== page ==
Interesting story — Auxin Solar is this little bitty US domestic solar panel producer, and they have filed a complaint with the Commerce Department. The Commerce Department began investigating and the installation of solar panels completely froze in this country. Ultimately, the Biden administration stepped in and declared that there would be no new tariffs on imported solar panels to prevent the market from collapsing.
So in this rush to green utopia, the administration decided that it’s OK to support China and to essentially leave their own domestic suppliers out to dry.
Is the Keystone XL pipeline the answer?
Christopher Roper Schell: No one disputes that Keystone XL would have produced 830,000 barrels of oil a day. That’s a drop in the bucket in terms of global consumption.
The big problem today is that we just need to produce more oil and currently producers are not responding to price signals. Why? Because they’ve been punished.
Last week, Biden said of Exxon, pay your taxes. I didn’t know that oil producers had ever stopped paying taxes, but the president is using all sorts of regulatory methods to disincentivize the production of oil and gas. Amongst other things, as I mentioned earlier, he’s not holding lease sales. I know he will say that there are already loads of outstanding leases, but that also means that they need permits. And oftentimes, the Biden administration has not allowed permits.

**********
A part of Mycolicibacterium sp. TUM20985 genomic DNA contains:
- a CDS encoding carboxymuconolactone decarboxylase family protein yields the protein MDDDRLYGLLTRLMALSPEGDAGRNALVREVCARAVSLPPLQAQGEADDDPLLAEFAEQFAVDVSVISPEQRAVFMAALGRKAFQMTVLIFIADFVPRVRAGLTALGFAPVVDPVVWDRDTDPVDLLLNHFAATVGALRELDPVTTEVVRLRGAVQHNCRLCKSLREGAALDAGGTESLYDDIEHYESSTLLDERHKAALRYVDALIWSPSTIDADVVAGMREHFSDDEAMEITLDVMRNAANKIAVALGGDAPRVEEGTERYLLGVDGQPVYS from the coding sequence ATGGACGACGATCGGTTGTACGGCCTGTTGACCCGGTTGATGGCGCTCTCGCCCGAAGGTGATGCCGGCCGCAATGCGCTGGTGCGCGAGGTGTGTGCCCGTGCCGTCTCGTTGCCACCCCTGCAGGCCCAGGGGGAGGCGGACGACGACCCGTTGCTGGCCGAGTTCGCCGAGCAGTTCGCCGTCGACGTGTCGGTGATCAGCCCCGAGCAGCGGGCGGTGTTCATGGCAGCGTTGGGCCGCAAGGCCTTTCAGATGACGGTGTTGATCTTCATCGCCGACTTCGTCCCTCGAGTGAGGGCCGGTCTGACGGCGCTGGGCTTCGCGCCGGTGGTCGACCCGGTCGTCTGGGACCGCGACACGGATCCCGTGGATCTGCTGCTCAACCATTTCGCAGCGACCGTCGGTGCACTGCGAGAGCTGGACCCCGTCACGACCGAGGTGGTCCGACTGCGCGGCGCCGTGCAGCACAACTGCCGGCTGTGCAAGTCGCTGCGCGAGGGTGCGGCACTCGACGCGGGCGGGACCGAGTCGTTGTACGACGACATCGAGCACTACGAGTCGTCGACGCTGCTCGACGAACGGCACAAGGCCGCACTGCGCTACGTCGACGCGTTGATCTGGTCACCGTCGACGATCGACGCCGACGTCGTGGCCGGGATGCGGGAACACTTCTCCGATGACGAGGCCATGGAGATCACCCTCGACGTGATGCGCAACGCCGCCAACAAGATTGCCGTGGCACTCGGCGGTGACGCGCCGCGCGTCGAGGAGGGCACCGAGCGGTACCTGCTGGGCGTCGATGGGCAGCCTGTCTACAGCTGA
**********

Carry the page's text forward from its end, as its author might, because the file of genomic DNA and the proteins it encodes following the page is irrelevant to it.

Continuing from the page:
Either way, it’s better to get oil from places like the US and Canada via Keystone vis-à-vis places like Iran and Venezuela.
Is the Green New Deal now dead?
Christopher Roper Schell: Let me put it this way, no politician right now is saying if you like your new high gas prices, you can keep your new high gas prices.
[There is now no appetite for] a carbon tax. The Green Deal is dead if it ever was alive. While people may virtue signal with their post-consumer cup or rich people may drive around feeling very fancy in their electric cars, the fact is that most people aren’t willing to make the major compromises they will have to make for a Green New Deal type future.
The views expressed in this article are the author’s own and do not necessarily reflect Fair Observer’s editorial policy.
For more than 10 years, Fair Observer has been free, fair and independent. No billionaire owns us, no advertisers control us. We are a reader-supported nonprofit. Unlike many other publications, we keep our content free for readers regardless of where they live or whether they can afford to pay. We have no paywalls and no ads.
In the post-truth era of fake news, echo chambers and filter bubbles, we publish a plurality of perspectives from around the world. Anyone can publish with us, but everyone goes through a rigorous editorial process. So, you get fact-checked, well-reasoned content instead of noise.
We publish 2,500+ voices from 90+ countries. We also conduct education and training programs on subjects ranging from digital media and journalism to writing and critical thinking. This doesn’t come cheap. Servers, editors, trainers and web developers cost money. Please consider supporting us on a regular basis as a recurring donor or a sustaining member.